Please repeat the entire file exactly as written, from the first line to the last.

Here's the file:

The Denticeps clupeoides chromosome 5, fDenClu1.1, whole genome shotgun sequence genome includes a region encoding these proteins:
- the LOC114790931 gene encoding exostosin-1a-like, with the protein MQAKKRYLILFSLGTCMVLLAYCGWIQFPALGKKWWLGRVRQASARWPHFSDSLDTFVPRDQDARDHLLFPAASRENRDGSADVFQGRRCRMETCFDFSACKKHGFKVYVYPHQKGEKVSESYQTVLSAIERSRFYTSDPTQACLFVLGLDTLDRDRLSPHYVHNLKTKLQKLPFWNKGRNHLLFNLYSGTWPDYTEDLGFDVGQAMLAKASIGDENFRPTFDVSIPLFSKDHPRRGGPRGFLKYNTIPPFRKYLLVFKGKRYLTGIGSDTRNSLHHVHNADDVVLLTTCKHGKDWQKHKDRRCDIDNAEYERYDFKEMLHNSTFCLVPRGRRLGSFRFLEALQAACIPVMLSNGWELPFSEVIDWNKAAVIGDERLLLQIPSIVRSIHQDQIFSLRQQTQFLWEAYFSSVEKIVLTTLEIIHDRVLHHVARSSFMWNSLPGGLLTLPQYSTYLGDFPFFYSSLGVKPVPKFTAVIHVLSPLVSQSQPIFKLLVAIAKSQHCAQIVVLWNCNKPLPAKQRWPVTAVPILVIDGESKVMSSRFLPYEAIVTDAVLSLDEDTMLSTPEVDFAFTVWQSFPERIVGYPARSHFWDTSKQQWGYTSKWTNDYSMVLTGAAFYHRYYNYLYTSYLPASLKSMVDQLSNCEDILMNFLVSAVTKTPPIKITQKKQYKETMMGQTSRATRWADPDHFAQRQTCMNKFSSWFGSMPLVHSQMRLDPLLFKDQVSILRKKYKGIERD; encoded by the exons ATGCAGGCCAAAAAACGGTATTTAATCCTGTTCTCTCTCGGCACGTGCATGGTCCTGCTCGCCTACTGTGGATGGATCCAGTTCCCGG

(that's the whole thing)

The Denticeps clupeoides chromosome 5, fDenClu1.1, whole genome shotgun sequence genome includes a region encoding these proteins:
- the LOC114790931 gene encoding exostosin-1a-like, with the protein MQAKKRYLILFSLGTCMVLLAYCGWIQFPALGKKWWLGRVRQASARWPHFSDSLDTFVPRDQDARDHLLFPAASRENRDGSADVFQGRRCRMETCFDFSACKKHGFKVYVYPHQKGEKVSESYQTVLSAIERSRFYTSDPTQACLFVLGLDTLDRDRLSPHYVHNLKTKLQKLPFWNKGRNHLLFNLYSGTWPDYTEDLGFDVGQAMLAKASIGDENFRPTFDVSIPLFSKDHPRRGGPRGFLKYNTIPPFRKYLLVFKGKRYLTGIGSDTRNSLHHVHNADDVVLLTTCKHGKDWQKHKDRRCDIDNAEYERYDFKEMLHNSTFCLVPRGRRLGSFRFLEALQAACIPVMLSNGWELPFSEVIDWNKAAVIGDERLLLQIPSIVRSIHQDQIFSLRQQTQFLWEAYFSSVEKIVLTTLEIIHDRVLHHVARSSFMWNSLPGGLLTLPQYSTYLGDFPFFYSSLGVKPVPKFTAVIHVLSPLVSQSQPIFKLLVAIAKSQHCAQIVVLWNCNKPLPAKQRWPVTAVPILVIDGESKVMSSRFLPYEAIVTDAVLSLDEDTMLSTPEVDFAFTVWQSFPERIVGYPARSHFWDTSKQQWGYTSKWTNDYSMVLTGAAFYHRYYNYLYTSYLPASLKSMVDQLSNCEDILMNFLVSAVTKTPPIKITQKKQYKETMMGQTSRATRWADPDHFAQRQTCMNKFSSWFGSMPLVHSQMRLDPLLFKDQVSILRKKYKGIERD; encoded by the exons ATGCAGGCCAAAAAACGGTATTTAATCCTGTTCTCTCTCGGCACGTGCATGGTCCTGCTCGCCTACTGTGGATGGATCCAGTTCCCGG